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Even though people may consider Whistler to be a remote mountain town perched in the Coast Mountains, it may surprise you that Whistler is very accessible from almost anywhere in the world. Thanks to an incredible airport and road network, getting to Whistler has never been easier.

Check out our guide on how to get to Whistler. We hope to see you here soon!

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Vancouver International Airport

We’re incredibly lucky to have a world-class international airport only two hours away from us by car. Vancouver International Airport (YVR) has been voted North America’s best airport for the past ten years in a row! Canadian airlines like Air Canada make travel to Whistler a breeze from any of a number of airports across Canada, the US and Mexico.

While Europeans can take advantage of Lufthansa, KLM, Air France, Aer Lingus and British Airways flights. Qantas also operates a direct flight between Sydney and Vancouver, which sees people travel across the world in just over 14 hours.

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If aviation is your thing and you want to arrive in Whistler in a truly unique way, then you need a ride on a floatplane! Floatplanes are small aircraft that take off from, and land on, water. If you fly from Vancouver to Whistler with Harbour Air, you’ll take off from Downtown Vancouver and watch as the city disappears into the mountains.

As you approach the mountains surrounding Whistler you’ll begin to descend and land on Green Lake. Green Lake has unique colouring, thanks to its glacial waters and is bitterly cold even in summer. Floatplanes to Whistler only operate during summer, due to the lake freezing in winter.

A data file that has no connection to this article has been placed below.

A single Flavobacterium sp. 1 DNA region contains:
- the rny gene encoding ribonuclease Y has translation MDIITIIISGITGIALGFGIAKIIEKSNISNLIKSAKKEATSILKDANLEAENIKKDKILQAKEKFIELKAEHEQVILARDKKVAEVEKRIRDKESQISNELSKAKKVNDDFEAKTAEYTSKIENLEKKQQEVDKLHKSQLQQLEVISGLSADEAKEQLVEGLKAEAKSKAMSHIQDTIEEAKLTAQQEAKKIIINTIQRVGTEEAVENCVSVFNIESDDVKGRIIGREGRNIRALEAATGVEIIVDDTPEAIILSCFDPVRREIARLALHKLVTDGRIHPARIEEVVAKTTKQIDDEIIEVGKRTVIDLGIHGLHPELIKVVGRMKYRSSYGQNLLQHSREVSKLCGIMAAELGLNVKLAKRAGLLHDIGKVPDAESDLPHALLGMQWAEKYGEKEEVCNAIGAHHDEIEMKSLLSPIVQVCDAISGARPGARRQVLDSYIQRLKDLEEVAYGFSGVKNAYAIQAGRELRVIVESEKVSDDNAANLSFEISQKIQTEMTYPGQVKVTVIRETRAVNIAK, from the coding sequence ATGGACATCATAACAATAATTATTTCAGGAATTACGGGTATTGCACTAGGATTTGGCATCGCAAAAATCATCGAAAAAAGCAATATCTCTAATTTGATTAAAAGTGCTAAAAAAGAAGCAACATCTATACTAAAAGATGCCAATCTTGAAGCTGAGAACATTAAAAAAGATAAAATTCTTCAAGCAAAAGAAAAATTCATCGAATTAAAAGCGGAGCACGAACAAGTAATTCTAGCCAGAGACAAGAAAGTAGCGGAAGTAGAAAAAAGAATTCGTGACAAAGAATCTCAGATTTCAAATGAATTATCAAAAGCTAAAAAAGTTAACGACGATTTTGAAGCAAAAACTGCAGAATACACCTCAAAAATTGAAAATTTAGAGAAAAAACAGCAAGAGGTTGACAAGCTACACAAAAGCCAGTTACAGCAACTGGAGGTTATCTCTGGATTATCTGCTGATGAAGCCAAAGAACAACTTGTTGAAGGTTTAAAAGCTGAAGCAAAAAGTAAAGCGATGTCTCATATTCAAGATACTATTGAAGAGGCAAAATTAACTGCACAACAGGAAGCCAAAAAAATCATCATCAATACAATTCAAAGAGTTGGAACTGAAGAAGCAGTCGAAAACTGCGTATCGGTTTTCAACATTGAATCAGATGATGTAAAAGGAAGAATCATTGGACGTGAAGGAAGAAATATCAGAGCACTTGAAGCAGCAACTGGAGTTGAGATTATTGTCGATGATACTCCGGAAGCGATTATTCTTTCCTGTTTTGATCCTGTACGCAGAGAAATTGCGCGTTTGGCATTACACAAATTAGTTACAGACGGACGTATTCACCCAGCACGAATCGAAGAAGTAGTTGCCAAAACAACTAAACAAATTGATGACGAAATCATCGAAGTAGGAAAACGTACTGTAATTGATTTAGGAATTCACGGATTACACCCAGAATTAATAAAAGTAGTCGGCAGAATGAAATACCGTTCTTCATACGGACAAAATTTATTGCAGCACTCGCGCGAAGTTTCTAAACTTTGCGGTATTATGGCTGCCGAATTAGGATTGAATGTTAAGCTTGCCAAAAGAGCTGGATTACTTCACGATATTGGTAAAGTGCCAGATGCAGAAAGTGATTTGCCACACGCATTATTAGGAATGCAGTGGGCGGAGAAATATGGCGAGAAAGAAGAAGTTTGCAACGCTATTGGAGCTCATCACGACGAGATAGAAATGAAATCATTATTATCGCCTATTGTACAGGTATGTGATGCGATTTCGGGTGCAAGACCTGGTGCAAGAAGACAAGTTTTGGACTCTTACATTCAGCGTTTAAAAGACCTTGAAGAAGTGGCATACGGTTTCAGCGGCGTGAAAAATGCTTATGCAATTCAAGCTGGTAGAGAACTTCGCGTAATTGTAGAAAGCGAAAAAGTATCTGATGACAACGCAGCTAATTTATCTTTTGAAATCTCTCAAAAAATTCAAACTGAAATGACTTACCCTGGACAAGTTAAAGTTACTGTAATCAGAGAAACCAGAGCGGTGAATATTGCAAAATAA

If you don’t plan on renting a car for your trip, don’t worry, there are plenty of other options. There area number of bus shuttle services, like Whistler Shuttle and SnowBus, that travel between Vancouver Airport and Whistler. These services will pick you up as soon as you land and transport you to the door of your accommodation. While generally more expensive than Greyhound buses, they can be more convenient.

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During the logging boom in the area in the early 1900s people here became heavily dependent on railroads for the transport of goods and people. Unfortunately, as the logging industry died off and car transport became popular, rail travel in the area became less popular.

Nowadays, the public can get The Rocky Mountaineer to Vancouver, Whistler and beyond. This luxury train service is an unforgettable way to experience this part of Canada.

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Driving on Highway 99

Visitors from the Lower Mainland or the US arriving by car will no doubt drive north from Vancouver on Highway 99, also known as the Sea To Sky Highway. Vancouver is just under 2 hours’ drive away on the highway and the drive is a memorable part of most people’s visits.

The highway snakes alongside the coast until you reach Squamish where the road turns steep and begins to climb through the mountains. Keep an eye out for the numerous lookout points along the way. The scenery must truly be seen to be believed.

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How To Drive In Whistler In Winter

Driver safety is incredibly important to everyone in Whistler. While precautions are needed throughout the year, drivers must be extra vigilant in snowy conditions. Winter tires are an absolute must in the area from October 1st to March 31st. It’s also important that your tires are in good condition, with plenty of thread left. Tire pressure can also be lowered in winter to help improve grip. Speed limits vary on Highway 99, pay attention to the signs and be prepared for poor driving conditions. If you decide that you don’t want to drive, there are a variety of taxi services that will be delighted to bring you to your destination.

Once you get to Whistler, why not stay in one of the most sophisticated hotel rooms in town by booking a stay with us. Get in touch with our team today, and start planning your dream trip!